Let us adore the Lord, the King who is to come.
Year: B(I). Psalm week: 3. Liturgical Colour: Violet.
Other saints: Bl Mary of the Angels (1661-1717)
16 Dec (where celebrated)
Born in Turin, Italy, in 1661, she died, after spending her whole life there, in 1717. In 1675 she entered the Discalced Carmelite Convent of St Christina, and several times filled the offices of Prioress and Novice Mistress. She underwent continual spiritual trials, but was constant in her ardent love of God. She was outstandingly faithful to prayer and particularly devoted to St Joseph, in whose honour a convent was founded through her good offices at Moncalieri.
About the author of the Second Reading in today's Office of Readings:
Second Reading: St Irenaeus (130 - 202)
Irenaeus was born in Smyrna, in Asia Minor (now Izmir in Turkey) and emigrated to Lyons, in France, where he eventually became the bishop. It is not known for certain whether he was martyred or died a natural death.
Whenever we take up a Bible we touch Irenaeus’s work, for he played a decisive role in fixing the canon of the New Testament. It is easy for people nowadays to think of Scripture – and the New Testament in particular – as the basis of the Church, but harder to remember that it was the Church itself that had to agree, early on, about what was scriptural and what was not. Before Irenaeus, there was vague general agreement on what scripture was, but a system based on this kind of common consent was too weak. As dissensions and heresies arose, reference to scripture was the obvious way of trying to settle what the truth really was, but in the absence of an agreed canon of scripture it was all too easy to attack one’s opponent’s arguments by saying that his texts were corrupt or unscriptural; and easy, too, to do a little fine-tuning of texts on one’s own behalf. Irenaeus not only established a canon which is almost identical to our present one, but also gave reasoned arguments for each inclusion and exclusion.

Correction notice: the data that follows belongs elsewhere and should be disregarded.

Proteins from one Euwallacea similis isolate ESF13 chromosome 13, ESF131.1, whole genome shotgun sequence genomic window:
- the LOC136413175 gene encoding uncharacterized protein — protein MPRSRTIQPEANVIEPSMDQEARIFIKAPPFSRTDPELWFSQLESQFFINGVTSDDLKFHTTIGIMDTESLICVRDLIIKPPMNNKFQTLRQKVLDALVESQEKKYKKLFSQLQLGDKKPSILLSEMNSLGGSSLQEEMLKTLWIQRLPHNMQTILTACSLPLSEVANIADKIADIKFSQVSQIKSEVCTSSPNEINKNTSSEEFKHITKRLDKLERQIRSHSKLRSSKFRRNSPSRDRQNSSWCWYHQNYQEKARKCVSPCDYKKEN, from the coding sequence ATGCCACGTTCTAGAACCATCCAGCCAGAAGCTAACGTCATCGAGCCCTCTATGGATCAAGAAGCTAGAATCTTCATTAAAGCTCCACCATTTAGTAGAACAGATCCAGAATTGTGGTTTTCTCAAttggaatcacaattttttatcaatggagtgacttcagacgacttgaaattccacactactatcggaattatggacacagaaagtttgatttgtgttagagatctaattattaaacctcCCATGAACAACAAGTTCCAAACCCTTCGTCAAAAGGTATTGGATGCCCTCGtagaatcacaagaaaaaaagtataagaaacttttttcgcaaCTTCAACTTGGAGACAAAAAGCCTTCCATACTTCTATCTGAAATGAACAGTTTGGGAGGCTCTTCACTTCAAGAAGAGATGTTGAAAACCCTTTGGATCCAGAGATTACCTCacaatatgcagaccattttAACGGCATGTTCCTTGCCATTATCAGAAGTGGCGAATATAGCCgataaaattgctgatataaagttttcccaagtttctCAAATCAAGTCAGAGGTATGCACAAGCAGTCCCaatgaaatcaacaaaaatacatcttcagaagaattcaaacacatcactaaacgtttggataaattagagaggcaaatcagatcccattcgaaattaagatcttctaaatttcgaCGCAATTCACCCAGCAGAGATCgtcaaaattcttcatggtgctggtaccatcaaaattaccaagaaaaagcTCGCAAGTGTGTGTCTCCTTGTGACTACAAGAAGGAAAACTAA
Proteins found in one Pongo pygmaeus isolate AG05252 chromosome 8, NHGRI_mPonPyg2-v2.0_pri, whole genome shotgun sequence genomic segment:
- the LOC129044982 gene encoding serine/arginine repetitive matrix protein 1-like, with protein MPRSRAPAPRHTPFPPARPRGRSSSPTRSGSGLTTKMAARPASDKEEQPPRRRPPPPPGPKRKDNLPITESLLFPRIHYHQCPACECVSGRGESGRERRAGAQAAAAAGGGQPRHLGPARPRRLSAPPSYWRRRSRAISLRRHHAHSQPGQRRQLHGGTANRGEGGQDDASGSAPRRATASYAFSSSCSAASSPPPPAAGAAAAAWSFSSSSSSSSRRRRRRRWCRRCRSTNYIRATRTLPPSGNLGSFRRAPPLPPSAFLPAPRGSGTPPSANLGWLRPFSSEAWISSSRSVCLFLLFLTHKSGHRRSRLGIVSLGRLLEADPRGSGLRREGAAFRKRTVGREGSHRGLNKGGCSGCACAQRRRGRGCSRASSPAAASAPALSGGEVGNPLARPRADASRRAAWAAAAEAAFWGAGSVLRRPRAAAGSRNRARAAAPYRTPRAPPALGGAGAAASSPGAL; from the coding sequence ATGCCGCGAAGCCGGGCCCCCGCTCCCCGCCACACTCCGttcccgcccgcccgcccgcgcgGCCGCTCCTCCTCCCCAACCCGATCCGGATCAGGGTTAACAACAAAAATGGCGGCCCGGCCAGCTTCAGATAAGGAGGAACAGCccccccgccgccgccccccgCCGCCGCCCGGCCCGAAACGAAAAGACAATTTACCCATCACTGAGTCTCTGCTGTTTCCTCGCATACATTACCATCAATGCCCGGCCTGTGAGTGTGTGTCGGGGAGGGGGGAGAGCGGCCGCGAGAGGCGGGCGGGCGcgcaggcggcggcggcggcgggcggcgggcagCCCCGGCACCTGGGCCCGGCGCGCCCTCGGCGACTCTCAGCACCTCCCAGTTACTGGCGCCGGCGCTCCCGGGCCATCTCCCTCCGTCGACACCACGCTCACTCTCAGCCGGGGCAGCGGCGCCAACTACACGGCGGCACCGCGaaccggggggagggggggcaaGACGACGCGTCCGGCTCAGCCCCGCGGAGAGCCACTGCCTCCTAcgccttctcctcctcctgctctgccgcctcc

Irenaeus also wrote a major work, Against the Heresies, which in the course of denying what the Christian faith is not, effectively asserts what it is. The majority of this work was lost for many centuries and only rediscovered in a monastery on Mount Athos in 1842. Many passages from it are used in the Office of Readings.
Liturgical colour: violet
Violet is a dark colour, ‘the gloomy cast of the mortified, denoting affliction and melancholy’. Liturgically, it is the colour of Advent and Lent, the seasons of penance and preparation.
|Mid-morning reading (Terce)||Isaiah 2:11 ©|
Human pride will lower its eyes, the arrogance of men will be humbled. The Lord alone will be exalted, on that day.
|Noon reading (Sext)||Isaiah 12:2 ©|
See now, he is the God of my salvation. I have trust now and no fear, for the Lord is my strength, my song, he is my salvation.
|Afternoon reading (None)||Daniel 9:19 ©|
Listen, Lord! Lord, forgive! Hear, Lord, and act! For your own sake, my God, do not delay, because they bear your name, this is your city, this is your people.